Those who support the measure say it will help them better understand why women are seeking abortions. Abortion rights advocates call the law intimidating and invasive, and this week, they are challenging it in court. Legal experts say the law is another test of how far states can go to regulate abortion.

Copyright 2018 NPR. To see more, visit http://www.npr.org/.

ARI SHAPIRO, host:

Copyright 2018 NPR. To see more, visit http://www.npr.org/.

MELISSA BLOCK, host:

From NPR News, this is ALL THINGS CONSIDERED. I'm Melissa Block.

ROBERT SIEGEL, host:

I'm Robert Siegel.

Copyright 2018 NPR. To see more, visit http://www.npr.org/.

MELISSA BLOCK, host:

From NPR News, this is ALL THINGS CONSIDERED. I'm Melissa Block.

ROBERT SIEGEL, host:

I'm Robert Siegel.

KOSU, the state’s public radio, is the recipient of a first place award from Public Radio News Directors Incorporated, a non profit professional association that exists to improve local news and information programming by serving public radio journalists.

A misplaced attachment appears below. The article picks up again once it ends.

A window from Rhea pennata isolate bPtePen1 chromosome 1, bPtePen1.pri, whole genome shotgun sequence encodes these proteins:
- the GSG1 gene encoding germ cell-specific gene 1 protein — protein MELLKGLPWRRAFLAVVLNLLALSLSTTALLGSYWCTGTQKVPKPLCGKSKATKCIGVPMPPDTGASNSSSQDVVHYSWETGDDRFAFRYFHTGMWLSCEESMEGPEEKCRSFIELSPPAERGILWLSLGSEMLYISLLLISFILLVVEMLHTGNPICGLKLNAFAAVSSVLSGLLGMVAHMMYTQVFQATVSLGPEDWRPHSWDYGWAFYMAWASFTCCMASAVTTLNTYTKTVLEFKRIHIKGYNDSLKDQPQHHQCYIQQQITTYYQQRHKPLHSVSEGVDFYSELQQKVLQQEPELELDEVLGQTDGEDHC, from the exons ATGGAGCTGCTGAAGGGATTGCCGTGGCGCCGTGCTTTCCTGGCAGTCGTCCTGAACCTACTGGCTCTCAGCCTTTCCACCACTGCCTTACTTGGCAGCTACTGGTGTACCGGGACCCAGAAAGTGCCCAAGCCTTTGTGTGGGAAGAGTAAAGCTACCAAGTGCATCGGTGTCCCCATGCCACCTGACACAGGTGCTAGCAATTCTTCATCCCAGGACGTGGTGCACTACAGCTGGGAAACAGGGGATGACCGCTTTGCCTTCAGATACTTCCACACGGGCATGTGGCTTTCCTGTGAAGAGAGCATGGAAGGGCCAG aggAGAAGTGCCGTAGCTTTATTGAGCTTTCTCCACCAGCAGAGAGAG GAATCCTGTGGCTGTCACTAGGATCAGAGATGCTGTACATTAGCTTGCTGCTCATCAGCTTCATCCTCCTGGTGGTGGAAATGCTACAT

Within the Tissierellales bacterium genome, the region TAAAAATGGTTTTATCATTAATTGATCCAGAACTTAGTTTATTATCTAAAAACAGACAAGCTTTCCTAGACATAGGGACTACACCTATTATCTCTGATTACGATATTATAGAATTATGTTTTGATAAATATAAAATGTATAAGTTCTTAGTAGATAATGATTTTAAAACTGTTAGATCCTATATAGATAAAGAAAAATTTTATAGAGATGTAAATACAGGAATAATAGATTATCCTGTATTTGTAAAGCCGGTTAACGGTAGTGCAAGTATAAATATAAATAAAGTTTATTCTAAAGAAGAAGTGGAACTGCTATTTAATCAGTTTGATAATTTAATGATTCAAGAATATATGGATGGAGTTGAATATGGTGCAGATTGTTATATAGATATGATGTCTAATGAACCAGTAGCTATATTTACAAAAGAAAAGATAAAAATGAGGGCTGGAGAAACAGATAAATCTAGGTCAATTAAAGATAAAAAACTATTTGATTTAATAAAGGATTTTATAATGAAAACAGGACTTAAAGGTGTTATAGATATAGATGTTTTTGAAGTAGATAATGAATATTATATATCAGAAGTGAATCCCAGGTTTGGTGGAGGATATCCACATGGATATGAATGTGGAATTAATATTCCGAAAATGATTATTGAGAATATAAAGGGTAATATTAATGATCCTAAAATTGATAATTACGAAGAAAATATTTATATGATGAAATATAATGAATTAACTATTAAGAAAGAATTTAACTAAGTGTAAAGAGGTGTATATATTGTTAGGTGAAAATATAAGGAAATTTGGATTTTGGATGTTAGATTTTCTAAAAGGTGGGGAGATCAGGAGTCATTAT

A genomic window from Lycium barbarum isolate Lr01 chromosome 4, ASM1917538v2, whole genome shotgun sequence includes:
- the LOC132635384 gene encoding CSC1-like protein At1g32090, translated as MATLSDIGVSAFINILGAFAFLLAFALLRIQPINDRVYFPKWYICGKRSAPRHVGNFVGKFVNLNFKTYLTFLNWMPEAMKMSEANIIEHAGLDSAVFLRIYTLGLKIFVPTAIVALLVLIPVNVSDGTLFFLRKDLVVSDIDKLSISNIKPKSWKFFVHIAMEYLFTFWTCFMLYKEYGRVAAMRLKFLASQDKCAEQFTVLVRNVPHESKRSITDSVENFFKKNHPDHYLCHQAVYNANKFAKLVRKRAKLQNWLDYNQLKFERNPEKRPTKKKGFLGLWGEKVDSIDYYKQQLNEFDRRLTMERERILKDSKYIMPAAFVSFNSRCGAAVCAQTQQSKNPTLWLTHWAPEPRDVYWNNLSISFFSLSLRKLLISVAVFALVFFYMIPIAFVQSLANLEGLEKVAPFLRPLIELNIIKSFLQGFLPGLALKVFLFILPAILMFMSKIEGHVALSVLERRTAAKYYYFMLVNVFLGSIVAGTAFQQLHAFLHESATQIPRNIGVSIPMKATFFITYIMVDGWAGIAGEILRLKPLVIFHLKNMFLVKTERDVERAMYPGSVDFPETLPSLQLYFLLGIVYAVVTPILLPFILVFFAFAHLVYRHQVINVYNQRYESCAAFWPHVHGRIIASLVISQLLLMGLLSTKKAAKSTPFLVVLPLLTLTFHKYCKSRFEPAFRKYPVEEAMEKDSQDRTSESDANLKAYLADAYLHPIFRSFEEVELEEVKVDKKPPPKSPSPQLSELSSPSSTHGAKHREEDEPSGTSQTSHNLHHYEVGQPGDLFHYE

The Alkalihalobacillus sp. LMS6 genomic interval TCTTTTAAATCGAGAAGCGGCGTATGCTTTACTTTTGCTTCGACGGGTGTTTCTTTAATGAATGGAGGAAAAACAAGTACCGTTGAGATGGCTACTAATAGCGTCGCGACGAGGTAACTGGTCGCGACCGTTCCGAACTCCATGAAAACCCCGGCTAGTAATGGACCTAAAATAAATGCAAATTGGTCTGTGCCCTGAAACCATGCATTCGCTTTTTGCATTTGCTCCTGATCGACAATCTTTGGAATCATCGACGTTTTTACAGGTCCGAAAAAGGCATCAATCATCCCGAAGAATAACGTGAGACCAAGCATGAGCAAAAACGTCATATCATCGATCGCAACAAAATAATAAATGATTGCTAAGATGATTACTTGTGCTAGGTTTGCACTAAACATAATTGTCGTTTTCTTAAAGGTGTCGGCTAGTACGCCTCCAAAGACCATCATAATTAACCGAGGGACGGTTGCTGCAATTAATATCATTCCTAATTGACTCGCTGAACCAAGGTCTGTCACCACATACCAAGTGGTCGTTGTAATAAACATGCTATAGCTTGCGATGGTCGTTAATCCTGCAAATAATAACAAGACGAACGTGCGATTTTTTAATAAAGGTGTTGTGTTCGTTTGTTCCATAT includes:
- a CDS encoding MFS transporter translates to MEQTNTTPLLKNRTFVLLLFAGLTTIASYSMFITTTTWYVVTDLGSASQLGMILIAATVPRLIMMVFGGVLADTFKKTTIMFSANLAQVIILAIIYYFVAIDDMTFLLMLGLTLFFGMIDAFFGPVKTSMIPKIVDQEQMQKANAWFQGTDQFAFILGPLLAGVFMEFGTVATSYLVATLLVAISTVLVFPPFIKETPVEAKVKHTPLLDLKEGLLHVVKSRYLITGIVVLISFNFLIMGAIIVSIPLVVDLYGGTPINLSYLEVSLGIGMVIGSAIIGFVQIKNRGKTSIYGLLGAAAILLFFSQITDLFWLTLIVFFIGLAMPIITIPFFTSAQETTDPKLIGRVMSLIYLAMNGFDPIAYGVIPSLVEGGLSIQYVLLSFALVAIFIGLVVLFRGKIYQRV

Oklahoma City Welcomes Shot at NBA Team

Apr 20, 2008

As basketball fans in Seattle try to find a way to keep the SuperSonics in their city, the Sooner State is gearing up to welcome the team to Oklahoma City.

Michael Cross reports for member station KOSU.

Copyright 2018 NPR. To see more, visit http://www.npr.org/.

Scandal Plagues Oral Roberts University

Nov 23, 2007

Oral Roberts University is in trouble. The Tulsa, Okla., school founded by evangelist Oral Roberts is the target of several lawsuits. The Christian university also says it is more than $50 million in debt.